#albumoftheday / REVIEW: TINASHE: AMETHYST

One of the things that made the blogosphere fall in love with Tinashe was undoubtedly that she released her music for free in the form of the album-length mixtapes Black Water, In Case We Die and Reverie. Of course, her talent is what made these mixtapes stick. So many people wouldn’t have been downloading them if they were terrible, obviously. Last year she released her first album that people had to buy, Aquarius, and one had to wonder if she’d ever give away free music again. Well, she didn’t take long to answer that question, having just released a new mixtape EP called Amethyst. It features seven new tracks and there isn’t a bad one in the bunch.

The EP opens with “Dreams Are Real,” which starts off with tender piano then it adds super heavy beats that drop and rattle your cage. It’s precisely the sort of dark and heavy R&B that Tinashe has become famous for. Her message — that dreams are real — is positive and her voice sounds light and pretty, as always, but the music could just as easily have been used for a hip-hop song. To that end, I wouldn’t be surprised if a rapper samples it. And I’ll be shocked if she doesn’t release a remix with a hip-hop verse in the near future. The song just begs for it. Get 2Chainz on the phone now. Better still, get her an unreleased Tupac verse.

“Wrong” follows and it’s as though The Weeknd produced a new Janet Jackson track with its slick, deep beats. “You know you’re wrong / So fucking wrong,” she sings, her voice sounding cool and confident. My only small complaint about Tinashe’s music is that sometimes her vocals are a bit drowned out by the beats; with such a beautiful voice, you’d think she’d want it in the forefront. But on “Wrong,” her voice is front and center and it’s ripe for the picking. “Wake up inside my castle / I banish you from my heart,” she sings, her voice crystal clear and as powerful as it is precious.


Next is a short song, “Something To Feel,” which clocks in at 2:22. I suppose some might consider it an interlude but it feels like a genuine song to me. “Even though it isn’t real / I need something to feel,” she sings before breathing heavy along to the song’s finger snapping. As the track nears its end, she delivers a rap verse. It’s not the best rap I’ve ever heard but I’d rather listen to this than Nicki Minaj. (No offense to Nicki Minaj fans. I liked her early mixtapes but her music hasn’t grabbed me much lately.)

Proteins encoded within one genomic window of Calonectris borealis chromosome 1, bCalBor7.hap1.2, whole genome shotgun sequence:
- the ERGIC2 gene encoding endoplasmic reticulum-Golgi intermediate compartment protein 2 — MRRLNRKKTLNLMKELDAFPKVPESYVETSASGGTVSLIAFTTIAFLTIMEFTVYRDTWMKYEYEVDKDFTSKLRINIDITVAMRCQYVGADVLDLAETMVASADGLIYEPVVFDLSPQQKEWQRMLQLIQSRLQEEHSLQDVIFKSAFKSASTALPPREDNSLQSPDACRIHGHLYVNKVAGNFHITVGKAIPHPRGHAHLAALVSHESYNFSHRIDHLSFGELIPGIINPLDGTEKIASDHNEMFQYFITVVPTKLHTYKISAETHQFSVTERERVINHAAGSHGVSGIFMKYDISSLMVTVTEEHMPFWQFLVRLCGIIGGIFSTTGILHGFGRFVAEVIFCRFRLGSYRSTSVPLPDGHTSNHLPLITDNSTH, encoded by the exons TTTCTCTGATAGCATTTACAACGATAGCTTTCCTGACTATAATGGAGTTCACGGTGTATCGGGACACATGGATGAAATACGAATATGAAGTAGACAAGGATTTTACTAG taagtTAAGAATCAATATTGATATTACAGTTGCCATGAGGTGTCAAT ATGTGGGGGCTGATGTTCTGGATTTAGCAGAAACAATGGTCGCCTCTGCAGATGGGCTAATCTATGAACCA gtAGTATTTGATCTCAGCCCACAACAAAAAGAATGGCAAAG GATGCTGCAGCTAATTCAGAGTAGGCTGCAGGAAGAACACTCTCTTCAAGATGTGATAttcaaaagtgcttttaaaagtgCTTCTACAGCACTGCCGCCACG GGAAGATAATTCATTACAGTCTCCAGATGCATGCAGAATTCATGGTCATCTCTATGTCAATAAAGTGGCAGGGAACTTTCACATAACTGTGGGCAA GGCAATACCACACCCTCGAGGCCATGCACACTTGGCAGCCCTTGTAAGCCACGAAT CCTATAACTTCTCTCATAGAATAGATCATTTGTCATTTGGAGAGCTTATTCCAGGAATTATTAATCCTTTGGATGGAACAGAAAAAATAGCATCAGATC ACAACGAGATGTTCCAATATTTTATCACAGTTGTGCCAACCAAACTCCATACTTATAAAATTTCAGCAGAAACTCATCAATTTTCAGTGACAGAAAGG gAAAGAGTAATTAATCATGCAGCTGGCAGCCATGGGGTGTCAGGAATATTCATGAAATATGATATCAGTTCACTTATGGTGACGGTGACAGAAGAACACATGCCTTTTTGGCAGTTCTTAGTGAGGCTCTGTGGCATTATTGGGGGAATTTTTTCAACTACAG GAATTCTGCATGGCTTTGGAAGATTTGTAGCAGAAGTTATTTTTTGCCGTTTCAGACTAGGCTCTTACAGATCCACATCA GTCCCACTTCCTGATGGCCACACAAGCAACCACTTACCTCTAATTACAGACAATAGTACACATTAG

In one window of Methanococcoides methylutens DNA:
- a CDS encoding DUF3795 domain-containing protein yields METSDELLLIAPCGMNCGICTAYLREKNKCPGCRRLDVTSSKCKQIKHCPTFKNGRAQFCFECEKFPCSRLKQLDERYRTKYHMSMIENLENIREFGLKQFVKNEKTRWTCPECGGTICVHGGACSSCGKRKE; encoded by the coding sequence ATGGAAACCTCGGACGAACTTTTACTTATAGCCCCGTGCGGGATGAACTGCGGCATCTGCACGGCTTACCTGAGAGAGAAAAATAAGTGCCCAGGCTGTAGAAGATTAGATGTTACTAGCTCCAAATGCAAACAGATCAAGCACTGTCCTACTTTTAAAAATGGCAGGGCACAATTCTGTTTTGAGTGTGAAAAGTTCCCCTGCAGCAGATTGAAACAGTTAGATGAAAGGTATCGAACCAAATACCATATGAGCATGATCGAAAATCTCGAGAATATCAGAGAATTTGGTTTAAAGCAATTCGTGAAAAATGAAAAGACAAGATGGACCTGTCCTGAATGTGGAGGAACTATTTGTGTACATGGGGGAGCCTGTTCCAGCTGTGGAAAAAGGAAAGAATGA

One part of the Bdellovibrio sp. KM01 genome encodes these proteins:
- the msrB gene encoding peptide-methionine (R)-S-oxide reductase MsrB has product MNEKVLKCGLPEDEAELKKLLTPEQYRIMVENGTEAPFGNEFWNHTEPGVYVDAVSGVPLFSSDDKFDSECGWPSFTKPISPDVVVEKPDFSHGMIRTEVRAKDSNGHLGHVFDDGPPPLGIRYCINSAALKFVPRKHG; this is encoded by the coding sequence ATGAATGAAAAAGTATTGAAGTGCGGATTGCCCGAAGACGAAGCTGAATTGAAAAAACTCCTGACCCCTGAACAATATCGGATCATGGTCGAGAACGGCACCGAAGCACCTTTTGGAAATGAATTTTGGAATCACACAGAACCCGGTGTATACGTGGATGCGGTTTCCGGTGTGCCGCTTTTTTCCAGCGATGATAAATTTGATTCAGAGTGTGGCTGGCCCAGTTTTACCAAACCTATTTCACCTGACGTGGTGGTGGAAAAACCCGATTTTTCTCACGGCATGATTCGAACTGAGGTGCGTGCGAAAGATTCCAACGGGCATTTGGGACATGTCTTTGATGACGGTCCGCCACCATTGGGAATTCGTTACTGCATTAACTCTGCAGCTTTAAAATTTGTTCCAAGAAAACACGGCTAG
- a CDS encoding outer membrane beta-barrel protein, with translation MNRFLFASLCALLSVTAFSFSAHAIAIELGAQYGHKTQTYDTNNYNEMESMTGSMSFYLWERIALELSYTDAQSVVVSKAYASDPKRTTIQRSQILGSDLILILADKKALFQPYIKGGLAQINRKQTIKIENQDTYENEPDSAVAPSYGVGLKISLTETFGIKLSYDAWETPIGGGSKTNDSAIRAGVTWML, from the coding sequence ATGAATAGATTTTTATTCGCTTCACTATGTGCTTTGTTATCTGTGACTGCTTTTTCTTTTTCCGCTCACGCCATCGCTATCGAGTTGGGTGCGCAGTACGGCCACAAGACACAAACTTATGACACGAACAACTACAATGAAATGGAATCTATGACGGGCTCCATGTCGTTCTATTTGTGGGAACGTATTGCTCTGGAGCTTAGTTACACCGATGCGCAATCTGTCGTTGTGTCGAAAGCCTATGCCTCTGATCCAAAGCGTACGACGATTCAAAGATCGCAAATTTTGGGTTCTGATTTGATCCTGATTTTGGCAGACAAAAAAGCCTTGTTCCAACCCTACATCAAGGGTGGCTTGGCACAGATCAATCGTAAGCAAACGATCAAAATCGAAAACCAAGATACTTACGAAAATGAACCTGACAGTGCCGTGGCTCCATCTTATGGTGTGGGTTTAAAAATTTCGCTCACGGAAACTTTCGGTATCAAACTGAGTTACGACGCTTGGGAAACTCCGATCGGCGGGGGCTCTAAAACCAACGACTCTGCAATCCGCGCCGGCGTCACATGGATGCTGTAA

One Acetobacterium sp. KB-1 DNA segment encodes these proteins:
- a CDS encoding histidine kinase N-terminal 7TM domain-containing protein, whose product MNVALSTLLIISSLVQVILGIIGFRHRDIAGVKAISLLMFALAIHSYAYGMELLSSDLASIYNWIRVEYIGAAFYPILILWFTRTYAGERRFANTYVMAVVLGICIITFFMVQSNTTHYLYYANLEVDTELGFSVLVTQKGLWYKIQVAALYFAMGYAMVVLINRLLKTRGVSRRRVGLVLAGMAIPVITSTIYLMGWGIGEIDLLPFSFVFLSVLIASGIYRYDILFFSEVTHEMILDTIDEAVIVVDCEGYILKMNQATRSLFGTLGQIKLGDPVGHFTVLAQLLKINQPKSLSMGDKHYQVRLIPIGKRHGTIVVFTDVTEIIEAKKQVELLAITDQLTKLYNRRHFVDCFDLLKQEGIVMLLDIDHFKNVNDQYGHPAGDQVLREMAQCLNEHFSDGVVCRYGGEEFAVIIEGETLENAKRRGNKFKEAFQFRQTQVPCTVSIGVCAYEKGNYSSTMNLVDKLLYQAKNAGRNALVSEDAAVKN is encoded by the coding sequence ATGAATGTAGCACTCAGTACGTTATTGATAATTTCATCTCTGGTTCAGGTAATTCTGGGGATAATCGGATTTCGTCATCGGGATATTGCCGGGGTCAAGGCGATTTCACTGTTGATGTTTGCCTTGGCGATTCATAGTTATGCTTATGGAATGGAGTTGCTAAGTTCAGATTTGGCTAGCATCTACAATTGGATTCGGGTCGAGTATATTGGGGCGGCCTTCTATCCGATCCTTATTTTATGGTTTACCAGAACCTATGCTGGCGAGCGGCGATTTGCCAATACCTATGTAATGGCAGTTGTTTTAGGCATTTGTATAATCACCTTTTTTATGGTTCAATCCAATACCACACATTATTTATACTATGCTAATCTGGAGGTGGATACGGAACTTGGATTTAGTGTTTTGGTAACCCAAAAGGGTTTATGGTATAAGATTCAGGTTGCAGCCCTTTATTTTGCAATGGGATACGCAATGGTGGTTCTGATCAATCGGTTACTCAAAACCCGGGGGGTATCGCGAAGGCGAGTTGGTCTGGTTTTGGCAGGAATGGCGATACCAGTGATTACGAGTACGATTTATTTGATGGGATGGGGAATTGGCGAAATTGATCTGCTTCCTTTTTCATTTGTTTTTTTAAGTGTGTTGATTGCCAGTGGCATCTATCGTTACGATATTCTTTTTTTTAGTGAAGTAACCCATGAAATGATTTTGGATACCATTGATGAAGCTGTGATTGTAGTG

Another track I’m especially fond of is “Worth It” featuring Iamsu!. It’s more like Sade than the dark stuff Tinashe is most known for. And you can hear a pop influence here. “You make it all worth it baby,” she sings, sounding like she’s aiming for Top 40. What I especially like about Iamsu!’s rap part is that it fits in with the rest of the song. It doesn’t feel forced, like it was just crammed in there for the sake of having a rapper on it, which is often what happens when pop songs have rap parts. Look at Juicy J’s part on Katy Perry’s “Dark Horse.” Amazing song, but the rap part sticks out like a sore thumb and doesn’t even seem to be about the song it’s on. That’s definitely not the case here. And thank the internet gods for leaking that no rap version of “Dark Horse.”

The EP comes to a close with “Just the Way I Like You,” which has this weird fluttering sound that’s a bit too loud in the mix for my tastes, making it hard to understand Tinashe often times. But I do otherwise like this song for being so experimental, meshing electronic elements with her R&B sound. It’s like The Weeknd featuring Sade as remixed by James Blake. It also features some guitar, which you don’t hear terribly often in Tinashe’s music.

All in all, this is a fantastic mixtape: it’s an instant classic, reminding me of old black and white films, all cool and classy without even trying. If you’ve liked Tinashe’s music in the past, you should quite like it. Even if you weren’t as crazy about Aquarius as you were about her mixtapes, I’d say give this one a listen. Maybe Aquarius made her try somewhat harder to have hits — I don’t think so, but I’ve heard many people say things like that. But she’s definitely in her purely creative, artsy zone here. These songs sound very indie-minded, heartfelt and inspired.




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